Do you remember in high school when there were all different “cliques,” and if you wanted to “fit in” with the popular kids you had to conform your personality or viewpoints to match theirs, otherwise they wouldn’t like you? Well, this is essentially what companies are doing with their workplace policies, not taking into account who these policies exclude and not recognizing that these policies are organized around sexuality. The research explains how people within the workplace conform to the sexual norms present thereby causing the push and pull process of co-sexuality in the workplace. The push and pull process of co-sexuality means that employees will either push towards conforming to whatever their company believes or pulling away from these norms even if they are detrimental. There are many who believe that pulling away from the heteronormative views in the workplace may either cause them problems or cost them their jobs, so instead they stay silent. This may not seem like a problem to those who fit into the heteronormative view because heteronormativity isn’t regulated, whereas “non-normative” sexuality views are often regulated or silenced in the workplace. It is a privilege to be able to openly speak about your sexuality regardless of sexual orientation, however generally only straight people have this privilege.
It’s important to recognize that people of different sexualities want to have open conversations in the workplace about their identity without having to fear discrimination or losing their job. Take a look at the policies and norms set in place at your own workplace and recognize the type of example you are setting for your employees. After taking a minute to self-reflect would you feel comfortable enough to pull against the policies and norms that you don’t agree with? Or would you stay silent?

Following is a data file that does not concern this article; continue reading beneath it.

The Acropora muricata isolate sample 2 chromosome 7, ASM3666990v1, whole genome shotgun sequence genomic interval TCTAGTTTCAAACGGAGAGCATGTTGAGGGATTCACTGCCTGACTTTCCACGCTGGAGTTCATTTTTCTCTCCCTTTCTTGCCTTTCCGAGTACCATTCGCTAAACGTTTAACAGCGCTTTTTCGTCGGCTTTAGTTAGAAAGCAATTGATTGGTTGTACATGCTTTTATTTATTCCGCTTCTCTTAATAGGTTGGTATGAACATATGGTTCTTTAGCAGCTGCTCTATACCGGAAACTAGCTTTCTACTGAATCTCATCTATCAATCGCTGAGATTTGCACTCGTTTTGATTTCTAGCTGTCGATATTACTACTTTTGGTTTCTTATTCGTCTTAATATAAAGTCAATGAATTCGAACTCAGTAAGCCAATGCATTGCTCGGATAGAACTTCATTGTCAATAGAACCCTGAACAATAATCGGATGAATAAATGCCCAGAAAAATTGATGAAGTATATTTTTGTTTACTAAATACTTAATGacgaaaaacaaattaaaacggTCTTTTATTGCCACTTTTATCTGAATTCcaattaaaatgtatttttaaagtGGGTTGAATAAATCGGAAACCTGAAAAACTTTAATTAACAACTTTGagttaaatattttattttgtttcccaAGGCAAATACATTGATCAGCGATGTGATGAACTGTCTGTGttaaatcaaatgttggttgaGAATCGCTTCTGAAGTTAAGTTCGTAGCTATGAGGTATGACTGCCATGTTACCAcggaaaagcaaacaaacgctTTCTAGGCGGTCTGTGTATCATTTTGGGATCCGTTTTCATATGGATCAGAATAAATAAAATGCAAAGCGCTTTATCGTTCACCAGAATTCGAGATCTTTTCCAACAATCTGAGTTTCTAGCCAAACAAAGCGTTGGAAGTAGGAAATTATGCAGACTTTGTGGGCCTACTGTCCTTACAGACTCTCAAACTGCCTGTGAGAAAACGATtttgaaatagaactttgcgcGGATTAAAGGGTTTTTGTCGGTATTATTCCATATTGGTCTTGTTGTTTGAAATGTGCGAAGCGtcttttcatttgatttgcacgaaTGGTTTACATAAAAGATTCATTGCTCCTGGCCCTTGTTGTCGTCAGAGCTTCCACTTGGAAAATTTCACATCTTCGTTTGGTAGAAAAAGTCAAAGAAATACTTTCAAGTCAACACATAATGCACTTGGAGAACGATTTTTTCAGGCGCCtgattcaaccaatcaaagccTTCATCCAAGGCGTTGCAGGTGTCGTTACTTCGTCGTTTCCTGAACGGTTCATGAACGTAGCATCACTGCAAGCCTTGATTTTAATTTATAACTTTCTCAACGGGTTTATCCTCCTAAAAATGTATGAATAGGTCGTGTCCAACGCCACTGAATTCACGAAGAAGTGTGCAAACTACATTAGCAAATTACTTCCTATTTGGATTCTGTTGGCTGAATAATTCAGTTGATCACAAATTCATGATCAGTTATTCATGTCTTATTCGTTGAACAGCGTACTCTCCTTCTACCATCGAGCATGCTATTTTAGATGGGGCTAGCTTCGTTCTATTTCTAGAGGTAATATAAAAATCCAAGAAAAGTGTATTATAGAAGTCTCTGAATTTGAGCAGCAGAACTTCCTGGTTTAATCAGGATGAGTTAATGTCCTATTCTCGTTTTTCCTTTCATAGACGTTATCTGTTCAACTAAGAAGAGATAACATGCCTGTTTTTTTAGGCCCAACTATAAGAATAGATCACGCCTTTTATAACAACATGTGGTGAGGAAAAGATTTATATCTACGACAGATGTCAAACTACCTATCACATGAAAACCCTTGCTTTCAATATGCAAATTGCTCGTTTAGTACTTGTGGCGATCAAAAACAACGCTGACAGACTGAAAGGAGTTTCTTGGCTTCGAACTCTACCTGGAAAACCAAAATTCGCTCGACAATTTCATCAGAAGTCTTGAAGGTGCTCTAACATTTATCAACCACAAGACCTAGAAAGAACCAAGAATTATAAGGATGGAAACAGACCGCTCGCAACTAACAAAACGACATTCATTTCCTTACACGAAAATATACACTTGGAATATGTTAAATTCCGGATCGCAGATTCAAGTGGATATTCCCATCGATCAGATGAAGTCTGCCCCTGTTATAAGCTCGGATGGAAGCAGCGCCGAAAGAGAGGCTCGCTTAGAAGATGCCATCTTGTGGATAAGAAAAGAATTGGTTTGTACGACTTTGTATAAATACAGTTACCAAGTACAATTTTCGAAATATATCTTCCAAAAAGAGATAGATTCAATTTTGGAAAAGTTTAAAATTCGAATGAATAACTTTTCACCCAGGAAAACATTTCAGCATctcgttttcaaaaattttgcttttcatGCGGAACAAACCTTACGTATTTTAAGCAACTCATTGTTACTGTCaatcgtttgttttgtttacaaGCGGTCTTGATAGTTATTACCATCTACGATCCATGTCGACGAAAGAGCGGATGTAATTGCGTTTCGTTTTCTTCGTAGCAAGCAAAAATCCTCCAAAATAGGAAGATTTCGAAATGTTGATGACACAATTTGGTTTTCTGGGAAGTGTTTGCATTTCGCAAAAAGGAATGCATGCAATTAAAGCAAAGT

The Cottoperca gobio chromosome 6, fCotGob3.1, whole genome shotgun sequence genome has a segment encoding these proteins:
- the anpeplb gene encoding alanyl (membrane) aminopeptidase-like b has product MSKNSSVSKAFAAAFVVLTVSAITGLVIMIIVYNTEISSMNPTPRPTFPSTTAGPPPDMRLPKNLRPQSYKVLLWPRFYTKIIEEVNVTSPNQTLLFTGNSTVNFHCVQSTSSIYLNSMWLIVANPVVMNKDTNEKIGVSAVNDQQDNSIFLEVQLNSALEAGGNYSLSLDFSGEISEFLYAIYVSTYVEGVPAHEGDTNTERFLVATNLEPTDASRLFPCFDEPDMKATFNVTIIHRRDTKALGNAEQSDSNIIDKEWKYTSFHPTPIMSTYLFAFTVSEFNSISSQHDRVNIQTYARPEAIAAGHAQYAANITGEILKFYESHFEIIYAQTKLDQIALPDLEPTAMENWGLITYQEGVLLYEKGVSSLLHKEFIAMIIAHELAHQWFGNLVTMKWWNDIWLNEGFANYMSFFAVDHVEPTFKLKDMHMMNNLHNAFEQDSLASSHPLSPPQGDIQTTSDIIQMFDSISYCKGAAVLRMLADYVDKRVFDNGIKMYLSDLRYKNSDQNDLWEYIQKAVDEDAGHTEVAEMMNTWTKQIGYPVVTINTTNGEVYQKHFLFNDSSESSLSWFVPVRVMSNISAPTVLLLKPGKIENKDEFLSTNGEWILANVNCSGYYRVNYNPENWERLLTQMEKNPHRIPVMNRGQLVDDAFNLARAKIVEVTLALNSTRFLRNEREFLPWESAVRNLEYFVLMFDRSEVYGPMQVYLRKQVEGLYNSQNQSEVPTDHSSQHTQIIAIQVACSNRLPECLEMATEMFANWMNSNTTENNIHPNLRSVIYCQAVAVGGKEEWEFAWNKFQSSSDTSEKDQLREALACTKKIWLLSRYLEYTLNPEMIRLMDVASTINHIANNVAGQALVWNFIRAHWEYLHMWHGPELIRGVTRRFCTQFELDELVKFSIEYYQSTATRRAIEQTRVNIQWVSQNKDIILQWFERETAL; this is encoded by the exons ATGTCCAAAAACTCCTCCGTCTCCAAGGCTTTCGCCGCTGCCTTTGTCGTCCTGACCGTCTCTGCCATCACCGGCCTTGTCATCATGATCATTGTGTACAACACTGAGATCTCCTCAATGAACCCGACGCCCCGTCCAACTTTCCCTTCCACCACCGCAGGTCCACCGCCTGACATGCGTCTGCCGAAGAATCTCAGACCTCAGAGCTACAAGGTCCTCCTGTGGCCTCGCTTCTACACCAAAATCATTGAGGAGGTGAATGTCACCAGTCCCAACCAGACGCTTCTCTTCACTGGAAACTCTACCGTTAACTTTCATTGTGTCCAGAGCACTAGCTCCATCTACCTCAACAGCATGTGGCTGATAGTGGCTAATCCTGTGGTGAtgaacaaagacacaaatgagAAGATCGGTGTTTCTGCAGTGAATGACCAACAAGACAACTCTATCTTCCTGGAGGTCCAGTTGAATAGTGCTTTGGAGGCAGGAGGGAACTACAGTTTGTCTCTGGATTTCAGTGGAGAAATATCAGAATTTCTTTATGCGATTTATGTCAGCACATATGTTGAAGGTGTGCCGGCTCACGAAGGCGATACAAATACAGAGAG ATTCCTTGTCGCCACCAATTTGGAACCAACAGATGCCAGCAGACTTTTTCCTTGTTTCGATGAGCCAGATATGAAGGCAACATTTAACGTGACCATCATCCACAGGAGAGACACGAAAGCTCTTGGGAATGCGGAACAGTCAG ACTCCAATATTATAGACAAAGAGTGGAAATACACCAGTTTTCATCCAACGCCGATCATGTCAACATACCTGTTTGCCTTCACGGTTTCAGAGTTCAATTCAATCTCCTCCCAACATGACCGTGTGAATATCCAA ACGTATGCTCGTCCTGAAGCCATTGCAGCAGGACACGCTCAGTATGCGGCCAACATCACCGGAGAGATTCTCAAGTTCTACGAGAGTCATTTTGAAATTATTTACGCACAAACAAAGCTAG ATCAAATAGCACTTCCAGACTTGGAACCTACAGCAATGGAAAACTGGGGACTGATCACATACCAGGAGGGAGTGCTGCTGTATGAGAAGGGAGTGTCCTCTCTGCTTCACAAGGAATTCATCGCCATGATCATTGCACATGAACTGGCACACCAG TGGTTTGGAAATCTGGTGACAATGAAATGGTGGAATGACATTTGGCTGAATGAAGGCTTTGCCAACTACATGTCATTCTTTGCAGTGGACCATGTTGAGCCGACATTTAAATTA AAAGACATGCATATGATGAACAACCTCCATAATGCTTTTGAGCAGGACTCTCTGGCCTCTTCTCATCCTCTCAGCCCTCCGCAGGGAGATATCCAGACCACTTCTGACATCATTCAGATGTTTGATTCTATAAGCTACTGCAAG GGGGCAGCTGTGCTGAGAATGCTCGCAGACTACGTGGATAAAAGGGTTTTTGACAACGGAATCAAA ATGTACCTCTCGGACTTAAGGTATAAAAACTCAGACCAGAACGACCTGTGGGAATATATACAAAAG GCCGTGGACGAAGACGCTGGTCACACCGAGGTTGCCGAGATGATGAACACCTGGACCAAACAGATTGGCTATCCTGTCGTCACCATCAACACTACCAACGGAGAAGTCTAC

As a straight person do you take for granted the ability to speak freely about your friends, family, and personal life, but imagine if you are a part of the LGBTQ community would you feel as open? I don’t think it is fair to limit what some people can say and what others can’t, if there are going to be policies in place against co-sexuality then they should be blanket for all sexualities. It’s also important to bring up how heterosexuality is implicitly privileged within some workplaces. The goal is to move away from this mindset into a more inclusive one. I have personally experienced what it feels like to be looked upon as different or “wrong” for having a different viewpoint. I wouldn’t want to experience that every day at my job and I definitely wouldn’t be able to justify making someone else feel that way. There is no reason why people should be denied the opportunity to succeed because of their sexuality. It’s time to respectfully start facilitating open conversations about the negative impacts of heteronormativity in workplace policies and how we can start to reframe our mindset.
Technical communicators play a large role in the clear communication of company policies and guidelines, and it’s important to acknowledge the fact that society is shifting its closed mindset into a more inclusive one. We can collectively help grow and shape our companies so that your friend from the second floor doesn’t have to stay silent about how his date went last week with his new boyfriend.
Organizing Sexuality: Silencing and the Push-Pull Process of Co-Sexuality in the Workplace, by Cristin A. Compton & Debbie S. Dougherty
Viewpoint Written by Rachel M. Spradling, Texas State University